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Long non-coding RNA Neat1 regulates adaptive behavioural response to stress in mice.

Kukharsky, Michail S. and Ninkina, Natalia N. and An, Haiyan and Telezhkin, Vsevolod and Wei, Wenbin and Meritens, Camille Rabesahala de and Cooper-Knock, Johnathan and Nakagawa, Shinichi and Hirose, Tetsuro and Buchman, Vladimir L. and Shelkovnikova, Tatyana A. (2020) 'Long non-coding RNA Neat1 regulates adaptive behavioural response to stress in mice.', Translational psychiatry., 10 (1). p. 171.

Abstract

NEAT1 is a highly and ubiquitously expressed long non-coding RNA (lncRNA) which serves as an important regulator of cellular stress response. However, the physiological role of NEAT1 in the central nervous system (CNS) is still poorly understood. In the current study, we addressed this by characterising the CNS function of the Neat1 knockout mouse model (Neat1−/− mice), using a combination of behavioural phenotyping, electrophysiology and expression analysis. RNAscope® in situ hybridisation revealed that in wild-type mice, Neat1 is expressed across the CNS regions, with high expression in glial cells and low expression in neurons. Loss of Neat1 in mice results in an inadequate reaction to physiological stress manifested as hyperlocomotion and panic escape response. In addition, Neat1−/− mice display deficits in social interaction and rhythmic patterns of activity but retain normal motor function and memory. Neat1−/− mice do not present with neuronal loss, overt neuroinflammation or gross synaptic dysfunction in the brain. However, cultured Neat1−/− neurons are characterised by hyperexcitability and dysregulated calcium homoeostasis, and stress-induced neuronal activity is also augmented in Neat1−/− mice in vivo. Gene expression analysis showed that Neat1 may act as a weak positive regulator of multiple genes in the brain. Furthermore, loss of Neat1 affects alternative splicing of genes important for the CNS function and implicated in neurological diseases. Overall, our data suggest that Neat1 is involved in stress signalling in the brain and fine-tunes the CNS functions to enable adaptive behaviour in response to physiological stress.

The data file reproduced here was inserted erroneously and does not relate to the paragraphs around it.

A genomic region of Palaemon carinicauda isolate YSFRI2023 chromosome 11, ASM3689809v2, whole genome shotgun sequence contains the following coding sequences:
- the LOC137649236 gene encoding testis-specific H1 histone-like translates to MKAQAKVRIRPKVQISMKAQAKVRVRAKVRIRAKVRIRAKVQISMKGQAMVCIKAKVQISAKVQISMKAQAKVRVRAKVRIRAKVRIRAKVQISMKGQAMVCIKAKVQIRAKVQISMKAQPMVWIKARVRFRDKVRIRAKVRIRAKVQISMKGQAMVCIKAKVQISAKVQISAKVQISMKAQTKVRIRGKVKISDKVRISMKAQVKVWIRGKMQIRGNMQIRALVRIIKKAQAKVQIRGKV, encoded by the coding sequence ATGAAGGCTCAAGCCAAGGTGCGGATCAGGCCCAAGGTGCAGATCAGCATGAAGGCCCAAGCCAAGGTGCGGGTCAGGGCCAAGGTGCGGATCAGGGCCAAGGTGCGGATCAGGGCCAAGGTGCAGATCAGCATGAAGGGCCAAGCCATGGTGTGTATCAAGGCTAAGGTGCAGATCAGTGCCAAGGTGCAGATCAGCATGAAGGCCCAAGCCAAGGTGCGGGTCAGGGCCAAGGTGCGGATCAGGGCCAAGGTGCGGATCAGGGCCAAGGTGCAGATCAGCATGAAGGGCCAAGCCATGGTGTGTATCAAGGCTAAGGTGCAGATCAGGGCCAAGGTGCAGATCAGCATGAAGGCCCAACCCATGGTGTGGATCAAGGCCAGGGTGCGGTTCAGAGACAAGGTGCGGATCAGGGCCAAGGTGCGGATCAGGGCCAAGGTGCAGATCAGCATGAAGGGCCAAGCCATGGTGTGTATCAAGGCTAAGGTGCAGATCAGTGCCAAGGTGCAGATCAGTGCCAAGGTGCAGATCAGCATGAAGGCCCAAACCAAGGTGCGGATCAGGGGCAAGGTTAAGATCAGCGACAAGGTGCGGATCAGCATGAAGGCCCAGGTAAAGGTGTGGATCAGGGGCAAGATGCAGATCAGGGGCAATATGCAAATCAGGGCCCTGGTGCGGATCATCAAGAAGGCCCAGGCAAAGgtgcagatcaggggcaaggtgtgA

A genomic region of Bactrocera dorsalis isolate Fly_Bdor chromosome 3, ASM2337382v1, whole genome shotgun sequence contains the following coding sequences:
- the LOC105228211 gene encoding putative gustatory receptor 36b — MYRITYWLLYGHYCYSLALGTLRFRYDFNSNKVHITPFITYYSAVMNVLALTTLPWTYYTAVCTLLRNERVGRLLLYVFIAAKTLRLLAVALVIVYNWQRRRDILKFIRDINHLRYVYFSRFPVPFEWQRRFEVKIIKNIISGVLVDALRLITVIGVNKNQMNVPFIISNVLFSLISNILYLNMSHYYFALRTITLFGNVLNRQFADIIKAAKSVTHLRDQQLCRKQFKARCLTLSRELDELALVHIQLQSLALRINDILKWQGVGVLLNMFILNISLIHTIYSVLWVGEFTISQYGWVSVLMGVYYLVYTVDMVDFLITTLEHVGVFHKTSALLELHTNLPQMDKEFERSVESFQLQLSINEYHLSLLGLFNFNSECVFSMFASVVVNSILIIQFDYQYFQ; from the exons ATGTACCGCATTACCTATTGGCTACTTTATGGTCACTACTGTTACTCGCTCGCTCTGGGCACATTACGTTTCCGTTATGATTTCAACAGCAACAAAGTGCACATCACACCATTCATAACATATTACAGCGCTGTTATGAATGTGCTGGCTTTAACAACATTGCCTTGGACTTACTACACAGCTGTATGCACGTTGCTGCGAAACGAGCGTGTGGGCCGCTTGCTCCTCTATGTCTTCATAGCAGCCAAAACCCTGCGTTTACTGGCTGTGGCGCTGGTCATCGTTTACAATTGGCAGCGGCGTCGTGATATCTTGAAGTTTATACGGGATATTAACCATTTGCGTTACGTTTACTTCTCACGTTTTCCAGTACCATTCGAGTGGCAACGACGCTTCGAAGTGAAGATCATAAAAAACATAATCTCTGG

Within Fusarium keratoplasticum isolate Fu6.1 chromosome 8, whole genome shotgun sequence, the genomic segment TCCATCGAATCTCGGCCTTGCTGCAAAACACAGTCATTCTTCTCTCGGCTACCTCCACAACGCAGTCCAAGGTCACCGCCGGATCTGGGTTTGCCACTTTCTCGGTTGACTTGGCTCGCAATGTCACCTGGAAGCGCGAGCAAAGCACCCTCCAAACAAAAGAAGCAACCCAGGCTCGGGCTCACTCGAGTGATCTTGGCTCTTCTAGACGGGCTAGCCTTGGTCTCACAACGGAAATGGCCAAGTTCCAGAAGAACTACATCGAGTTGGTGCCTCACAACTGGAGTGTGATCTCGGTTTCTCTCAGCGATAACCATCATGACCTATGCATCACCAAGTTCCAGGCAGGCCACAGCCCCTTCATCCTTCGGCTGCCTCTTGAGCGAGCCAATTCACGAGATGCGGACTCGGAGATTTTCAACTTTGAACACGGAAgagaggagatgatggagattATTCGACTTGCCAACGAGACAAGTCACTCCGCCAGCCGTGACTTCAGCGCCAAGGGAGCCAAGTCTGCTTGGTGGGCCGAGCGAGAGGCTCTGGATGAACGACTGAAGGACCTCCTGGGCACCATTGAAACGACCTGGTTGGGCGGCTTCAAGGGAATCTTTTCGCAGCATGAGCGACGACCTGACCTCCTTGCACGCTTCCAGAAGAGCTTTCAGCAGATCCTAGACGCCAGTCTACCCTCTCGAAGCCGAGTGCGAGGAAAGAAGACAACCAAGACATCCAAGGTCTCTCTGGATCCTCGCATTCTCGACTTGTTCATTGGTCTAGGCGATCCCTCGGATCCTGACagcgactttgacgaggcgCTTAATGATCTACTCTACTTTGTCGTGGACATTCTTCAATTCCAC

Item Type:Article
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Status:Peer-reviewed
Publisher Web site:https://doi.org/10.1038/s41398-020-0854-2
Publisher statement:This article is licensed under a Creative Commons Attribution 4.0 International License, which permits use, sharing, adaptation, distribution and reproduction in any medium or format, as long as you give appropriate credit to the original author(s) and the source, provide a link to the Creative Commons license, and indicate if changes were made. The images or other third party material in this article are included in the article’s Creative Commons license, unless indicated otherwise in a credit line to the material. If material is not included in the article’s Creative Commons license and your intended use is not permitted by statutory regulation or exceeds the permitted use, you will need to obtain permission directly from the copyright holder. To view a copy of this license, visit http://creativecommons.org/licenses/by/4.0/.
Date accepted:18 May 2020
Date deposited:09 June 2020
Date of first online publication:28 May 2020
Date first made open access:09 June 2020

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